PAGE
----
Dabigatran approved for treatment of venous thromboembolism

February 10, 2015

Originally approved in 2010 for stroke prevention in patients with nonvalvular afib, dabigatran is now approved to treat DVT and PE in patients who have received parenteral anticoagulants.

In April 2014 FDA approved dabigatran (Pradaxa) for the treatment of deep vein thrombosis (DVT) or pulmonary embolism (PE) in patients who have been treated with a parenteral anticoagulant for five to 10 days, as well as for the reduction of recurrence risk for deep vein thrombosis and pulmonary embolism in those previously treated.

Dabigatran was originally approved in 2010 for stroke prevention in patients with non-valvular atrial fibrillation. As an oral direct thrombin inhibitor, dabigatran inhibits both clot-bound and free thrombin, as well as thrombin-induced platelet aggregation. Dabigatran is contraindicated in patients with active bleeding, history of hypersensitivity to dabigatran, or mechanical heart valves.  

Efficacy

The efficacy of dabigatran for treatment of DVT and PE is based on four randomized controlled trials (RCTs). RE-COVER and RE-COVER II evaluated dabigatran 150 mg by mouth twice daily vs. warfarin adjusted to an INR of 2.0 to 3.0 for six months as initial VTE treatment, each after initial parenteral anticoagulation. Over 4,000 patients with DVT, PE, or both were included in total. Both RCTs found dabigatran noninferior to warfarin, based on the outcome of symptomatic, recurrent, objective VTE and related deaths. The pooled hazard ratio (HR) in comparison to warfarin was 1.09 (0.76 to 1.57).

The RE-MEDY and RE-SONATE trials evaluated extended duration of treatment with dabigatran 150 mg by mouth twice daily vs. warfarin adjusted to an INR of 2.0 to 3.0 (RE-MEDY) or vs. placebo (RE-SONATE), for at least an additional six months of treatment, in patients who completed an initial VTE treatment course of at least three months. The RE-MEDY trial evaluated more than 2,000 patients and found dabigatran to be noninferior to warfarin for the primary outcome of recurrent or fatal VTE [HR 1.44 (0.78 to 2.64)]. The RE-SONATE trial evaluated more than 1,200 patients and found that dabigatran significantly reduced the risk of recurrent VTE in comparison to placebo [HR 0.08 (0.02 to 0.25)].

See also: FDA study shows dabigatran lowers stroke risk

 

Safety

The risk of major bleeding for dabigatran vs. warfarin was not significantly different in either RECOVER or RECOVER II [HR 0.82 (0.45-1.48) and HR 0.69 (0.36 to 1.32), respectively]. The composite outcome of major bleeding or clinically relevant nonmajor bleeding (CRNMB) was significantly reduced with dabigatran vs. warfarin in both trials [HR 0.63 (0.47 to 0.84) and HR 0.67 (0.56 to 0.81), respectively].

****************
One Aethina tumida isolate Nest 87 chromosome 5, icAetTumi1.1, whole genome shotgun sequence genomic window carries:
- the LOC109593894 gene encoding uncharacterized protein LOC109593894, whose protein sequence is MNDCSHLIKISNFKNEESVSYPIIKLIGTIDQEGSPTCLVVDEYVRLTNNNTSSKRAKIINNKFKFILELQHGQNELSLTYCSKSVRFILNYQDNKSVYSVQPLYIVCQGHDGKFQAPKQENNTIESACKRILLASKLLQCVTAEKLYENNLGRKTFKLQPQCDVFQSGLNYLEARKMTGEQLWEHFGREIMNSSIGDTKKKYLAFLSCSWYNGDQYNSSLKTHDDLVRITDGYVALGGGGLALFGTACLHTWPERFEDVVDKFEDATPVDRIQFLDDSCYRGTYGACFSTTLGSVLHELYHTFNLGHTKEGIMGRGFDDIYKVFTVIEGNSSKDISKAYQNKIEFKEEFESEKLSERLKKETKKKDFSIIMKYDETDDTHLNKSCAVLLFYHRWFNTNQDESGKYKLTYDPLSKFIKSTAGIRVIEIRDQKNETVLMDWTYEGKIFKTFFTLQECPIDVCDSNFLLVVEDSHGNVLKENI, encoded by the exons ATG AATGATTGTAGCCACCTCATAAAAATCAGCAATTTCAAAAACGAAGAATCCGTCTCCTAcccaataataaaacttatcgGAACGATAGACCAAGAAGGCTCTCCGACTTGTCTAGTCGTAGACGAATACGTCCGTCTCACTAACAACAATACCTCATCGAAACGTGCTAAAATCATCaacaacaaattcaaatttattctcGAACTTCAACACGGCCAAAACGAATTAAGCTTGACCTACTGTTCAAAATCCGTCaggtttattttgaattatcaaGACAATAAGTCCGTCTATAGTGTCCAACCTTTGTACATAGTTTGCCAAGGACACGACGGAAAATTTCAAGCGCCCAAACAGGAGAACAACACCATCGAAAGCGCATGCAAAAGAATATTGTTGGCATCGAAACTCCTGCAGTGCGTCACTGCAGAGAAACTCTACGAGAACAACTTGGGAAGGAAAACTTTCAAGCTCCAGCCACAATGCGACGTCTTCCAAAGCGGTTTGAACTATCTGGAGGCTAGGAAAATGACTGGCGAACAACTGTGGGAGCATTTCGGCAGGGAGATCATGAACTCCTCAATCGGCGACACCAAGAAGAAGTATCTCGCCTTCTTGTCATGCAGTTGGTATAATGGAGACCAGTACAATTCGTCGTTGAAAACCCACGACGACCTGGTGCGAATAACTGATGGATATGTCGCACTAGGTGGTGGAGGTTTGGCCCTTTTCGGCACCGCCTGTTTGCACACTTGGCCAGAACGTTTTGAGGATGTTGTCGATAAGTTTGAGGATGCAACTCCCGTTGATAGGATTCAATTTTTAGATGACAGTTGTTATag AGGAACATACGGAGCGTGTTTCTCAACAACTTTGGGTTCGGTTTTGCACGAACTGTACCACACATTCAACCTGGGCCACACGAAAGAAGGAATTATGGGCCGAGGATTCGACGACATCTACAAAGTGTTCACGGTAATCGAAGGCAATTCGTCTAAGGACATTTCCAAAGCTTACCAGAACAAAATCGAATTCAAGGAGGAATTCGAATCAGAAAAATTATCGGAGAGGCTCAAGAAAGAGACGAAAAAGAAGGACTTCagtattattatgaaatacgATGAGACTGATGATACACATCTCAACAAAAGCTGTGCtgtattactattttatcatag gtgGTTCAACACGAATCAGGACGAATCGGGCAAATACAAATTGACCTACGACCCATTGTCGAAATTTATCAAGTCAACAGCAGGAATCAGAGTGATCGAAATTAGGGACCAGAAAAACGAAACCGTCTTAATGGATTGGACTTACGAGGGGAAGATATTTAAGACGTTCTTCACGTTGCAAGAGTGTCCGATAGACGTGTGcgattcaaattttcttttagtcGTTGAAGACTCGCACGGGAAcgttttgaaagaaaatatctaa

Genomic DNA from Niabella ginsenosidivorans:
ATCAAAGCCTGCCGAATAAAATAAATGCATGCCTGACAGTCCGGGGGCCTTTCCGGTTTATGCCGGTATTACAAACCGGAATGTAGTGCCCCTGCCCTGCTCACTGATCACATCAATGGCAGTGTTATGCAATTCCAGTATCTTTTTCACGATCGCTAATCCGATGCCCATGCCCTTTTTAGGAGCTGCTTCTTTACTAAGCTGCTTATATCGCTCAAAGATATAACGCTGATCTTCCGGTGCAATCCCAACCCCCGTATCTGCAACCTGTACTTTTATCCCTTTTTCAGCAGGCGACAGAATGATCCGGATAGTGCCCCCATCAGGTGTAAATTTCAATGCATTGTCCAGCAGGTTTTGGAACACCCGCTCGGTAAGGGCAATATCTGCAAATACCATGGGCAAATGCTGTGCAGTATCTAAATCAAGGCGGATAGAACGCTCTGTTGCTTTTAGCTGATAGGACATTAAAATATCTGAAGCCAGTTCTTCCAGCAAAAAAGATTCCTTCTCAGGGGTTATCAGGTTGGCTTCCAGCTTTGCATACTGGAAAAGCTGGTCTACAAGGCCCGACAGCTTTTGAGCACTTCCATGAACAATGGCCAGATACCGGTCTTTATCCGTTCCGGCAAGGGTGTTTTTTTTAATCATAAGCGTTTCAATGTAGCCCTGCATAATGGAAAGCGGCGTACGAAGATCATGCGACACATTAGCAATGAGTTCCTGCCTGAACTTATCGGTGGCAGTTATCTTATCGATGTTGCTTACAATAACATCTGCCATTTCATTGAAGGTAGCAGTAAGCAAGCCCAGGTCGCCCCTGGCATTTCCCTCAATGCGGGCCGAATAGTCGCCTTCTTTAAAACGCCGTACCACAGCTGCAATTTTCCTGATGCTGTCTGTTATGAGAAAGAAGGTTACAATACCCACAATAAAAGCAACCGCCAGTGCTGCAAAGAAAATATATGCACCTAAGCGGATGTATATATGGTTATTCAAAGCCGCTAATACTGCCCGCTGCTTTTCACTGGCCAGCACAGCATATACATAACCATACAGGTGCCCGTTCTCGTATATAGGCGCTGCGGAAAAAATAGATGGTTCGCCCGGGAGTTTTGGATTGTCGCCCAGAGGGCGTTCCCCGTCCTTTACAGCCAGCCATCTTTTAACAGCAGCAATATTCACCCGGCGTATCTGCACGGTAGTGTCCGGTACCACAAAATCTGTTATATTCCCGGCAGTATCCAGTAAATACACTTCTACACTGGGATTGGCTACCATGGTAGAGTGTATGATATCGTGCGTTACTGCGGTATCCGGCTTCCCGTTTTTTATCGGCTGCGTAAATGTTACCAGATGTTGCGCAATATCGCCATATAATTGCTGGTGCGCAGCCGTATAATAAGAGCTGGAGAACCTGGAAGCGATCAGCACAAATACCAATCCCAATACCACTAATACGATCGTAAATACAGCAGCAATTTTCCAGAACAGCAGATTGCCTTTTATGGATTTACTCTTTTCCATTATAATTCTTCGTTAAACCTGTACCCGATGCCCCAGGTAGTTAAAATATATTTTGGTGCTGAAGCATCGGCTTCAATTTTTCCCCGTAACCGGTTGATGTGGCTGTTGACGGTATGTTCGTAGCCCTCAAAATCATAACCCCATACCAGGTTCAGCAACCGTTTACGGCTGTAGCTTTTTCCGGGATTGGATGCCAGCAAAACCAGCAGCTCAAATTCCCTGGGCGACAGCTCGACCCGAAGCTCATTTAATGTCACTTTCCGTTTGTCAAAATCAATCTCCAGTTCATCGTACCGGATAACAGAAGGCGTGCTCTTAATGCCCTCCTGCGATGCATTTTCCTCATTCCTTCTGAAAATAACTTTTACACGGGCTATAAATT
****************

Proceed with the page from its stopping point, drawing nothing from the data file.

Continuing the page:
In the extended duration studies, the risk of major bleeding with dabigatran was not significantly different from that of warfarin [HR 0.52 (0.27 to 1.02)] or placebo (0% in placebo, 0.3% in dabigatran). Although the risk of the composite bleeding outcome of major bleeding or CRNMB was significantly lower with extended treatment of dabigatran vs. warfarin [HR 0.54 (0.41 to 0.71], the risk was significantly higher with dabigatran in comparison to placebo [HR 2.92 (1.52 to 5.60)].

Across the active intervention trials, the incidence of gastrointestinal events in the dabigatran and warfarin groups was similar (24.7% on dabigatran vs. 22.7% on warfarin). The incidence of dyspepsia and gastritis-like symptoms in patients taking dabigatran was 7.5% and 3.0% compared to 5.5% and 1.7% in patients taking warfarin. 

See also: Report: Dabigatran moves from mother to fetus

Dosing

In patients with a creatinine clearance (CrCl) of 30 ml/min or greater, the dabigatran dose for VTE treatment is 150 mg by mouth twice daily after five to 10 days of parenteral anticoagulation. The drug should not be used in patients with a CrCl less than 30 mL/min or in patients on hemodialysis for this indication. In addition, in patients with a CrCl less than 50 mL/min who are taking a pg-p inhibitor or in any patient taking a pg-p inducer, the use of dabigatran for VTE treatment should be avoided.

The capsule should be swallowed whole and not chewed, crushed, or opened. The package insert provides detailed recommendations for switching patients to or from dabigatran and another anticoagulant or for discontinuation suggestions before surgery and other procedures.